Van Gaal was left to reflect on an opening day defeat He was given too much time and space on the edge of the box and took full advantage, beating De Gea low to the Spaniard’s left.
With United lacking pace and thrust down the flanks, the only first-half save that Swansea’s new goalkeeper, Lukasz Fabianksi, had to make came when Jones came strode forward on a nice interchange with Juan Mata and his attempted cross almost caught out the Pole at his near post. Indeed, two of the biggest cheers of the half came when referee Mike Dean pulled out his can of free-kick vanishing spray.
Rooney fired in a close-range bicycle kick to level the scores Van Gaal had not stirred from his seat but acted decisively at half-time, sending on Nani for Javier Hernandez and switching from 3-4-2-1 to 4-2-3-1. “[In] the first half we were not playing very well and were behind; that is why I changed the system, and this system they have played always in Manchester United,” he said. Van Gaal praised his players’ effort too, but added that it was important “not only running but also using your brain and then you can play like a team, and in that we have failed today”.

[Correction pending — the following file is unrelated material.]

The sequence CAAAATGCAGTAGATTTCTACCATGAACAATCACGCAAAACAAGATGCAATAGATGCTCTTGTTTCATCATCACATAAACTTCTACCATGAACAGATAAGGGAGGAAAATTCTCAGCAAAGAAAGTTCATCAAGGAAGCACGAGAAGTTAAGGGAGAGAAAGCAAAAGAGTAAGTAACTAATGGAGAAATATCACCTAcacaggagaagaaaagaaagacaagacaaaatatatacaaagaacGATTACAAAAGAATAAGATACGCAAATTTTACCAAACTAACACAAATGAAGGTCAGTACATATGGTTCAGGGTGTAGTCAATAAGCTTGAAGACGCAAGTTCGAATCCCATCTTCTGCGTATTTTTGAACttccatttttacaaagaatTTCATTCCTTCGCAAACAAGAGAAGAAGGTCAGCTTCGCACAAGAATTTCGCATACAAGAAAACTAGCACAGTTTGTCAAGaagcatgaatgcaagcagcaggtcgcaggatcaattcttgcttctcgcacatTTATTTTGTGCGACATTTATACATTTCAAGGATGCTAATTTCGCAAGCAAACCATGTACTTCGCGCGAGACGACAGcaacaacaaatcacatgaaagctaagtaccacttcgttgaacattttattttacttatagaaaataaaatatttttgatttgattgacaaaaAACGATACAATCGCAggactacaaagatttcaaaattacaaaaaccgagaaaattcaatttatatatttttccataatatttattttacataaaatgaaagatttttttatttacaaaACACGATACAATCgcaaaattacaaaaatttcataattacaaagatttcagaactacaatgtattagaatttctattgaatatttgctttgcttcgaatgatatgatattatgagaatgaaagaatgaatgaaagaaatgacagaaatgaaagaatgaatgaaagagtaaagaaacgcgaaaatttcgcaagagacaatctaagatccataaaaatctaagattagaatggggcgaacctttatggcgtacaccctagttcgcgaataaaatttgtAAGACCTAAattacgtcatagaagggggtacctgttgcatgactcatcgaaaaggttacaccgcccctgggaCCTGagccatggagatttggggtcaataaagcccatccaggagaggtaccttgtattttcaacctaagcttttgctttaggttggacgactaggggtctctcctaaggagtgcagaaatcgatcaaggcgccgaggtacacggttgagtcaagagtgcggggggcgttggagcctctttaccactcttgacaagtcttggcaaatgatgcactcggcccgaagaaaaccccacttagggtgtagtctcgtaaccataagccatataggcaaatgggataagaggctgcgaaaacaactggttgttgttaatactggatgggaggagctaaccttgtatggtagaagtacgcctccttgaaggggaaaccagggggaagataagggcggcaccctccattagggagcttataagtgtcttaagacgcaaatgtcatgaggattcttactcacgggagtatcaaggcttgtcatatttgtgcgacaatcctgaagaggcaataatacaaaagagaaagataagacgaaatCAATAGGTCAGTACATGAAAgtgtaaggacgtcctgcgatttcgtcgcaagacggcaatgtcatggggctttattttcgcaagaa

Briefly it looked as though this switch would bear fruit when Rooney equalised with an acrobatic overhead finish after Jones had flicked on Mata’s corner. The new club captain then turned Williams superbly inside the box only to be foiled by an equally good recovering tackle by the Swansea skipper. Rooney came even closer when clipping the outside of the left-hand post with a 20-yard free-kick.
Ki and Sigurdsson celebrated after the final whistle after giving the Swans a memorable victory Instead Swansea struck with a goal United’s defenders will not enjoy reviewing. Substitute Jefferson Montero got the better of Smalling on the left and crossed to the far post, where Young let the ball drop behind him. Routledge, lurking beyond the far post, drove it back across goal for Sigurdsson to finish.
“Gylfi had a good game, and the way Ashley defended is why he is our captain and our leader, but I cannot single out players because of the effort of the whole team,” said Garry Monk, the Swansea manager. “We limited United to few chances.”
Indeed Swansea might have had a third goal as their substitute Bafe Gomis burst through only to be denied by a last-ditch challenge from Jones.
By that stage, Van Gaal will surely have seen enough.
Manchester Utd (3-4-1-2): De Gea; Jones, Smalling, Blackett; Lingard (Januzaj, 24), Fletcher, Herrera (Fellaini, 67), Young; Mata; Hernandez (Nani, 46), Rooney.
Swansea (4-2-3-1): Fabianski; Rangel, Amat, Williams, Taylor (Tiendalli, 53); Ki, Shelvey; Dyer (Montero, 67), Sigurdsson, Routledge; Bony (Gomis, 77).
Referee: Mike Dean.
Man of the match: Ashley Williams (Swansea)
Match rating: 6/10